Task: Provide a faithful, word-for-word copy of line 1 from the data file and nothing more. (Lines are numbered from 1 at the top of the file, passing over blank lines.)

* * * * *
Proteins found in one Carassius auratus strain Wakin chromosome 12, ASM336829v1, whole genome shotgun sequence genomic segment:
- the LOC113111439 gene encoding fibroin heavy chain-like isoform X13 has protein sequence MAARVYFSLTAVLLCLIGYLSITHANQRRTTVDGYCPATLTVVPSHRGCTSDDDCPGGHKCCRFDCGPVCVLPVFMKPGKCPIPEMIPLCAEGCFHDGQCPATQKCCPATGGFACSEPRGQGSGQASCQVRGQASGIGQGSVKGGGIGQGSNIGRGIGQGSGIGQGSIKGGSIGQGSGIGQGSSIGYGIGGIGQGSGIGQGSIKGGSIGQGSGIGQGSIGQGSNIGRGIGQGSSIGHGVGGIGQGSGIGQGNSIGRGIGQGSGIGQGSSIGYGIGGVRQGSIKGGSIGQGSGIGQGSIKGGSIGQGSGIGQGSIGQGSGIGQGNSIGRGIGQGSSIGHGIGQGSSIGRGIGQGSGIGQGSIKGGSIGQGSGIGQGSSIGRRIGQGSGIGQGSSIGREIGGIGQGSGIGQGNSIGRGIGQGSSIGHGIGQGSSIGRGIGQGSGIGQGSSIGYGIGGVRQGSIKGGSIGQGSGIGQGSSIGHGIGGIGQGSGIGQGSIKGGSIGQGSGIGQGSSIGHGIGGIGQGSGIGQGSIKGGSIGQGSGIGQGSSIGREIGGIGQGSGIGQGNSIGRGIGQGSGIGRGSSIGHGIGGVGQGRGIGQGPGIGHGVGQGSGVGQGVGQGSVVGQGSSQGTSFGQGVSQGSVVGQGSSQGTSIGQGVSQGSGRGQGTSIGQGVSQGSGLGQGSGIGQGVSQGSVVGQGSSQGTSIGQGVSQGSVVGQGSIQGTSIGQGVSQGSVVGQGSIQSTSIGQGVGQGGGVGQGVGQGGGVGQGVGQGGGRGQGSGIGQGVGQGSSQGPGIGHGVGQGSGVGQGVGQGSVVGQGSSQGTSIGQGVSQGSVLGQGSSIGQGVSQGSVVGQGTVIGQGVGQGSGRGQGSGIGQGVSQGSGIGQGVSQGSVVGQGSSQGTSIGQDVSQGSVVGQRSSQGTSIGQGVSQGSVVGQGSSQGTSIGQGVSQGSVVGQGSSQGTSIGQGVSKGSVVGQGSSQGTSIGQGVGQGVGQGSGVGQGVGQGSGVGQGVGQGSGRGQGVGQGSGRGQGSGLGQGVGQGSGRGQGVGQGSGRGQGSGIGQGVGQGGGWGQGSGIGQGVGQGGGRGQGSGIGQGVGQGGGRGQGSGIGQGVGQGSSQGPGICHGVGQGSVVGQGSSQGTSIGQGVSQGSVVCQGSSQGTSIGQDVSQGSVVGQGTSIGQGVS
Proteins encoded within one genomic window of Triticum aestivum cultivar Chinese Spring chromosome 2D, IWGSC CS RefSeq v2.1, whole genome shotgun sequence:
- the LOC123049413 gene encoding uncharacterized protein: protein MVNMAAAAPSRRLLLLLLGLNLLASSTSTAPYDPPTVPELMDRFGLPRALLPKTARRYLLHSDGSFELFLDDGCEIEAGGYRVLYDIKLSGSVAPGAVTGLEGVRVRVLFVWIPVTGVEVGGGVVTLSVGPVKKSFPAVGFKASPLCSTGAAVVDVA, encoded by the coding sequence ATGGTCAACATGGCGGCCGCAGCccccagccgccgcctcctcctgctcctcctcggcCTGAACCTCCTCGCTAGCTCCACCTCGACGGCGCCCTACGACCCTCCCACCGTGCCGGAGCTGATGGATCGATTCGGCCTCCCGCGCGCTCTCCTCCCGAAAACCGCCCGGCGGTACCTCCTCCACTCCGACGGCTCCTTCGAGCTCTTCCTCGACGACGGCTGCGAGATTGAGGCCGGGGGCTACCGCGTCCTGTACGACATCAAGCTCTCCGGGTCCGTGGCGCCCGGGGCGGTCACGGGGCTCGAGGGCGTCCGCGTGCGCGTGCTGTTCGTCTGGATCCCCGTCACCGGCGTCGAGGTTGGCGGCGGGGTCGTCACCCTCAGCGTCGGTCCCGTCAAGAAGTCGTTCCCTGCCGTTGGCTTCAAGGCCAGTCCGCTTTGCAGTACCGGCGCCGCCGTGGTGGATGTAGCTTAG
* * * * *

Proteins found in one Carassius auratus strain Wakin chromosome 12, ASM336829v1, whole genome shotgun sequence genomic segment: